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Three Spectrum Reforms - Johannesberg Summit 2014
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Three Spectrum Reforms - Johannesberg Summit 2014


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Three spectrum reforms to improve value obtained from wireless services: …

Three spectrum reforms to improve value obtained from wireless services:
1. Reduce the ambiguity over responsibilities for interference harm by introducing Harm Claim Thresholds
2. Overcome the drawbacks of excessive control fragmentation of spectrum bands by instituting Band Agents
3. Improve the reliability and efficacy of interference dispute resolution by moving to fact-based adjudication using judges with expertise in spectrum policy

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  • 1. Silicon Flatirons Center, UC Boulder Breaking the spell of Command and Control: Three spectrum reforms to maximize wireless value Pierre de Vries Co-Director of the Spectrum Policy Initiative & Senior Fellow Silicon Flatirons Center, University of Colorado, Boulder Johannesberg Summit, 12 May 2014, Video:
  • 2. Open Wireless is wonderful! But current regulation is slowing us down – Society – and all the businesses here – benefit from wireless services – and we need more, better wireless services, and need them sooner – But: current regulatory regime prevents that Phil Weiser and I have three interlocking proposals to improve matters: 1. harm claim thresholds, that provide more clarity about entitlements to protection from harmful interference 2. band agents, to address fragmentation of spectrum control that prevents successful win-win negotiations at band boundaries 3. more effective adjudication of interference disputes to support more efficient contracting between spectrum operators Developed in US regulatory context; look forward to comparing/contrasting with European context in the Q&A 2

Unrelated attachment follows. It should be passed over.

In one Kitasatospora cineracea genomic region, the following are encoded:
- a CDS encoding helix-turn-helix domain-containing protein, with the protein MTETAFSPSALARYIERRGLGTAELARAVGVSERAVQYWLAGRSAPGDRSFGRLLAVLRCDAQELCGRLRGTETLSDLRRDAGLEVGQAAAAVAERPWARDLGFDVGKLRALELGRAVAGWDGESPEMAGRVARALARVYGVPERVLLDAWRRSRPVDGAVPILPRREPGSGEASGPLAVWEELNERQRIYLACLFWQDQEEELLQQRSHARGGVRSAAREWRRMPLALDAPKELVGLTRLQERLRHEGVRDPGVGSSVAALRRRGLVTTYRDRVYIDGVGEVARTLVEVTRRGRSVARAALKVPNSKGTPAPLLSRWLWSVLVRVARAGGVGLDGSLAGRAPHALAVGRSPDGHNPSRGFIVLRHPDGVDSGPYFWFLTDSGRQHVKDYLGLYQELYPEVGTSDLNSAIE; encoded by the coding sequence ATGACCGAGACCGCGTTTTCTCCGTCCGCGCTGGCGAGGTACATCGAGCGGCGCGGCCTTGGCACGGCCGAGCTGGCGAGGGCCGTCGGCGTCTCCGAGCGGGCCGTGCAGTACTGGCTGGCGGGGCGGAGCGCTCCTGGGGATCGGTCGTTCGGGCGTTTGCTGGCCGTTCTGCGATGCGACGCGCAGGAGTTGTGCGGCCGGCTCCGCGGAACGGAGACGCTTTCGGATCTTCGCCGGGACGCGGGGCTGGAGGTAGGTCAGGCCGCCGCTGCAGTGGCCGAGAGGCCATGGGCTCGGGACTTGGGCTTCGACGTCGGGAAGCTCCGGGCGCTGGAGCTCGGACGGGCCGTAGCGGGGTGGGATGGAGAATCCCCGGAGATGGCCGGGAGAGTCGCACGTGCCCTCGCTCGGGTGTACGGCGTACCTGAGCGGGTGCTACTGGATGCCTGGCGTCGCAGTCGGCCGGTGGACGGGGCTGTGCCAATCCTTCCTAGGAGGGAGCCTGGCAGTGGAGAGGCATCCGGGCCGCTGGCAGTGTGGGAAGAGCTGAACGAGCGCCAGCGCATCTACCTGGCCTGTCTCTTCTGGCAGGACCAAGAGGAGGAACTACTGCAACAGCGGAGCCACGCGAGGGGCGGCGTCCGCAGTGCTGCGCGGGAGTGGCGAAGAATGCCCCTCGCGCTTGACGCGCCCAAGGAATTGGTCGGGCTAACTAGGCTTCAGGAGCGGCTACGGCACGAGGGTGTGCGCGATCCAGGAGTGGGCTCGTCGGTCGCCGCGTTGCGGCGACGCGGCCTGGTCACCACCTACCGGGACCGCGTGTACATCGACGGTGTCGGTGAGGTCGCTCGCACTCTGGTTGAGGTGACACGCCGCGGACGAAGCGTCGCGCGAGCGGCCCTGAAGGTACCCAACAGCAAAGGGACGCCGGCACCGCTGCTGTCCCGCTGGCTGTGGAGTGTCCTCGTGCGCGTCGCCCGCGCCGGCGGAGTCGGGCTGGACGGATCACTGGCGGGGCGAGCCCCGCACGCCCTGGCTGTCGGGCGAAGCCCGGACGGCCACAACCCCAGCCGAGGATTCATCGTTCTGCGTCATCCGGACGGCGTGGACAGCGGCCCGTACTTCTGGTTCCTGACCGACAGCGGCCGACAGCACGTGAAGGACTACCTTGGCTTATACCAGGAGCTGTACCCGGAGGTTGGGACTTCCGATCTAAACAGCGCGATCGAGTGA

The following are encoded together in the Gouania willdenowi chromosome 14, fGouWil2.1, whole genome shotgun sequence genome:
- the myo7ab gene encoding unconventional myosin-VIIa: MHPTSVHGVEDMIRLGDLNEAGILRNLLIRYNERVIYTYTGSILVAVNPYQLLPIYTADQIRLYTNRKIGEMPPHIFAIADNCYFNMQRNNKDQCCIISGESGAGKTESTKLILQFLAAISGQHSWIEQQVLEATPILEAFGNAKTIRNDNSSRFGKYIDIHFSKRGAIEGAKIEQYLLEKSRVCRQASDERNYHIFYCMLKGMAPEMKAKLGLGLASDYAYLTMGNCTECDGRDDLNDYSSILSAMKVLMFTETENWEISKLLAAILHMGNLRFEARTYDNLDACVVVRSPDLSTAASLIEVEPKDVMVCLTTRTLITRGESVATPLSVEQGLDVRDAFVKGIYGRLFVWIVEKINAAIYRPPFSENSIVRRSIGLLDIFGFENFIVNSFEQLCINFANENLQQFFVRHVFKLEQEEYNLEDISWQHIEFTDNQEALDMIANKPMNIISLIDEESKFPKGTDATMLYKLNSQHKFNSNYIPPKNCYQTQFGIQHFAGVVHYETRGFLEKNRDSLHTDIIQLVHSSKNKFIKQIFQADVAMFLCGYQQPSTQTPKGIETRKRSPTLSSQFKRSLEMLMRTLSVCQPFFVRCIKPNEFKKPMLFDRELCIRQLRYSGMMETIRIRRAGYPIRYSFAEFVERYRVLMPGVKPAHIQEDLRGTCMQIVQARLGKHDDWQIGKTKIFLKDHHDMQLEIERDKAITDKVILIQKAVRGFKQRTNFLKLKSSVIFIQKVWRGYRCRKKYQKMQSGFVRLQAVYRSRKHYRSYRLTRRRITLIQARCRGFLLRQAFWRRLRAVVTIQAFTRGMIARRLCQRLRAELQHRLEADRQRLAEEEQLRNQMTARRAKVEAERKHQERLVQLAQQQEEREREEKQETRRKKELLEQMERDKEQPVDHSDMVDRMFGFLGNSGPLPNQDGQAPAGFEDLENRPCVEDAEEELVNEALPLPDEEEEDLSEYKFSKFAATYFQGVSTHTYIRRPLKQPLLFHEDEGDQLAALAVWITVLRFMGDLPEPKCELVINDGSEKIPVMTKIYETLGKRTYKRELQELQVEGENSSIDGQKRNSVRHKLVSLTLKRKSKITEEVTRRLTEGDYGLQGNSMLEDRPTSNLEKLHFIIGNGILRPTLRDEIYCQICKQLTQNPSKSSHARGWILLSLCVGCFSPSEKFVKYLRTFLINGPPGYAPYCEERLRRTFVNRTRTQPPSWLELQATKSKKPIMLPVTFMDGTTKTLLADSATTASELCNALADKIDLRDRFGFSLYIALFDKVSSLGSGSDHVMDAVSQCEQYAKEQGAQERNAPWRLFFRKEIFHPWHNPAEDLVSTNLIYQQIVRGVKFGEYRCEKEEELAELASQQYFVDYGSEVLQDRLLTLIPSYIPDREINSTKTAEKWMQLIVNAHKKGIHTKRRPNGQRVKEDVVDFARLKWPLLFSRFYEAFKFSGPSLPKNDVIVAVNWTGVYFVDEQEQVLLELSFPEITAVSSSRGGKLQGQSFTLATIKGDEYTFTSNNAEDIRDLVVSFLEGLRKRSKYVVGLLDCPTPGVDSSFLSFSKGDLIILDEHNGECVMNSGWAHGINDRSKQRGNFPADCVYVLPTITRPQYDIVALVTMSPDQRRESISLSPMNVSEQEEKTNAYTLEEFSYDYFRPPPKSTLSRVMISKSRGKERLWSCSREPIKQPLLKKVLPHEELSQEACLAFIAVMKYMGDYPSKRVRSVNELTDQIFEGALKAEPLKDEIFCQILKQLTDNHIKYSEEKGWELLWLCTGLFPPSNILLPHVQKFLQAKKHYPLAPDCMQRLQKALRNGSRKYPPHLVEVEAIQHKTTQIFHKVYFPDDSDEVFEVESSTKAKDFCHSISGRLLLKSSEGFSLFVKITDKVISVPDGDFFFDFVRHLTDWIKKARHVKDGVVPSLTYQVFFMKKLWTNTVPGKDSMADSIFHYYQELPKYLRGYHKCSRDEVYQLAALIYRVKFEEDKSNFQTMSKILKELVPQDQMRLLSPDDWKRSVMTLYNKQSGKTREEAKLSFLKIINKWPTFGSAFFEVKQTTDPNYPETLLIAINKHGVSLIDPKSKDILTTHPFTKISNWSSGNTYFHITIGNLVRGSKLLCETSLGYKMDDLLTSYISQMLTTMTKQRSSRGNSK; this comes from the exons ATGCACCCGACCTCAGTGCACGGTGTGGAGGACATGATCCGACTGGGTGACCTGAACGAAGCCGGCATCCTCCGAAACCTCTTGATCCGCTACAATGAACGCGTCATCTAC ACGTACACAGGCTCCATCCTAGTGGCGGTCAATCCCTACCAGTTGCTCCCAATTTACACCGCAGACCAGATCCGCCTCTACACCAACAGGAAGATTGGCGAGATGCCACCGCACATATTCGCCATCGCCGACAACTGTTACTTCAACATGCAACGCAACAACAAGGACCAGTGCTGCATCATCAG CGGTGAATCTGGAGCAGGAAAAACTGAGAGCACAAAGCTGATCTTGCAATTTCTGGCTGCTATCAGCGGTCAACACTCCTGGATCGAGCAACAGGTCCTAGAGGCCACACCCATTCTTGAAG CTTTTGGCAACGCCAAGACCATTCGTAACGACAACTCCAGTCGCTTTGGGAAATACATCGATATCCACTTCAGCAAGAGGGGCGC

• 3. Acknowledgments Honor and privilege to be at Johannesberg Summit Grateful to Jens Zander & program committee for invitation to present; sponsors for making it possible to attend; Jenny Minnema for help with logistics Thanks to everyone who helped us develop the ideas 3
  • 4. “More better sooner”: Why and How Value of wireless services keeps growing, and so demand does too More demand for rights to operate radios means more services have to be packed together But there are technical limits on ability of radios to operate close to each other in time, place and frequency But not ultimately a technical problem: – engineering means costs – costs have to be borne by someone – which means rights, responsibilities & entitlements – which entails lawyers & economists – which takes us to regulation – that is, the design of institutions → the “Big G” (government) 4
  • 5. Is this actually a problem? Yes! Could rehearse many examples of economic inefficiencies of interference disputes that have not be resolved in a win-win way, in a timely manner Focus on GPS/LightSquared dispute – reveals all three frailties I’ll discuss in a moment – LSQ mobile satellite service licensee, got a waiver in 2001 to allow it to operate terrestrial base stations (ancillary terrestrial component, ATC; complementary ground component, CGC) – Focus of GPS concerns was OOBE; nobody seems to have thought about adjacent band blocking before 2010 – In 2010/2011, firestorm of objections because of harmful interference to GPS due to adjacent band blocking, tens MHz away, due to poor selectivity of GPS receiver filters – FCC withdrew permission for CGC operations in 2012, LSQ filed for bankruptcy in 2013 5